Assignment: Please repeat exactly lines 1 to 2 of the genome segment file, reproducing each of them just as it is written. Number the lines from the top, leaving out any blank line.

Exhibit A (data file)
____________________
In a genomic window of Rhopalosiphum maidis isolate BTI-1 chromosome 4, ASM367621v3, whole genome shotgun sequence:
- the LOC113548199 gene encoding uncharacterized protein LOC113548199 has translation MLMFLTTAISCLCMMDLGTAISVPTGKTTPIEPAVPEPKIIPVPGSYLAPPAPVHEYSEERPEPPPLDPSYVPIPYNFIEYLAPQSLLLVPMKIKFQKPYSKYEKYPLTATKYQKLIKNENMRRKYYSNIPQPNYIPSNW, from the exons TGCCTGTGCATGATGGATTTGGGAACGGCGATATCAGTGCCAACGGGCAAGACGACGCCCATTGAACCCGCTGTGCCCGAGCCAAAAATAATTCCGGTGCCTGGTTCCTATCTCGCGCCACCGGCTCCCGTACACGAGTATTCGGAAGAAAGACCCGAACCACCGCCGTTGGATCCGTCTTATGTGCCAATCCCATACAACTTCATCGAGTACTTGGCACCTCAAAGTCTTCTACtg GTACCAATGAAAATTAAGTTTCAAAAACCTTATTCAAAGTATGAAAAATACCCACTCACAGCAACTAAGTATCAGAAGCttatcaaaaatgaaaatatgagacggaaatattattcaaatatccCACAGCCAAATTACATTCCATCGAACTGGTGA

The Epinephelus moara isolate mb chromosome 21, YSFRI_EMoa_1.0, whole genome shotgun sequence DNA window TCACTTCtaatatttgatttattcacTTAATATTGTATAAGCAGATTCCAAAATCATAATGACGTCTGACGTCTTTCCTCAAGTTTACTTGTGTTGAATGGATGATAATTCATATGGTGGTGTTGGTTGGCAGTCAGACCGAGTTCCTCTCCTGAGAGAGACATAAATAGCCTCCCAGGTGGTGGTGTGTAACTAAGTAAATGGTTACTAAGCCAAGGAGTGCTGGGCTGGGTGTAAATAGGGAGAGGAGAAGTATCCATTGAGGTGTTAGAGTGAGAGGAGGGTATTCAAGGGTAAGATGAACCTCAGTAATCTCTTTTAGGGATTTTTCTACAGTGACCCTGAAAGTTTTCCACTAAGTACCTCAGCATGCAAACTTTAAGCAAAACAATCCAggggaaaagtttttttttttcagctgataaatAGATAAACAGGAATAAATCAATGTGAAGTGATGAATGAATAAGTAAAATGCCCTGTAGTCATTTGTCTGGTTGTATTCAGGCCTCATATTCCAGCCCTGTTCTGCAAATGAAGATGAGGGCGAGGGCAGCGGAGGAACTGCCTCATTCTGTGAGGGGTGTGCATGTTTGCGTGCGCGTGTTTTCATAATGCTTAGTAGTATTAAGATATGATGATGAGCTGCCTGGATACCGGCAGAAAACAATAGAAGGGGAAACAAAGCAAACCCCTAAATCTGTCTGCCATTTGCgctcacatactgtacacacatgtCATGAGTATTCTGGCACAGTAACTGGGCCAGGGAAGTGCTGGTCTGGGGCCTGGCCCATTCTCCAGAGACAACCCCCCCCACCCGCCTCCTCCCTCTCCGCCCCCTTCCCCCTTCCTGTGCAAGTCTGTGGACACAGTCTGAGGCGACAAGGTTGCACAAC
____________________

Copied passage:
In a genomic window of Rhopalosiphum maidis isolate BTI-1 chromosome 4, ASM367621v3, whole genome shotgun sequence:
- the LOC113548199 gene encoding uncharacterized protein LOC113548199 has translation MLMFLTTAISCLCMMDLGTAISVPTGKTTPIEPAVPEPKIIPVPGSYLAPPAPVHEYSEERPEPPPLDPSYVPIPYNFIEYLAPQSLLLVPMKIKFQKPYSKYEKYPLTATKYQKLIKNENMRRKYYSNIPQPNYIPSNW, from the exons TGCCTGTGCATGATGGATTTGGGAACGGCGATATCAGTGCCAACGGGCAAGACGACGCCCATTGAACCCGCTGTGCCCGAGCCAAAAATAATTCCGGTGCCTGGTTCCTATCTCGCGCCACCGGCTCCCGTACACGAGTATTCGGAAGAAAGACCCGAACCACCGCCGTTGGATCCGTCTTATGTGCCAATCCCATACAACTTCATCGAGTACTTGGCACCTCAAAGTCTTCTACtg GTACCAATGAAAATTAAGTTTCAAAAACCTTATTCAAAGTATGAAAAATACCCACTCACAGCAACTAAGTATCAGAAGCttatcaaaaatgaaaatatgagacggaaatattattcaaatatccCACAGCCAAATTACATTCCATCGAACTGGTGA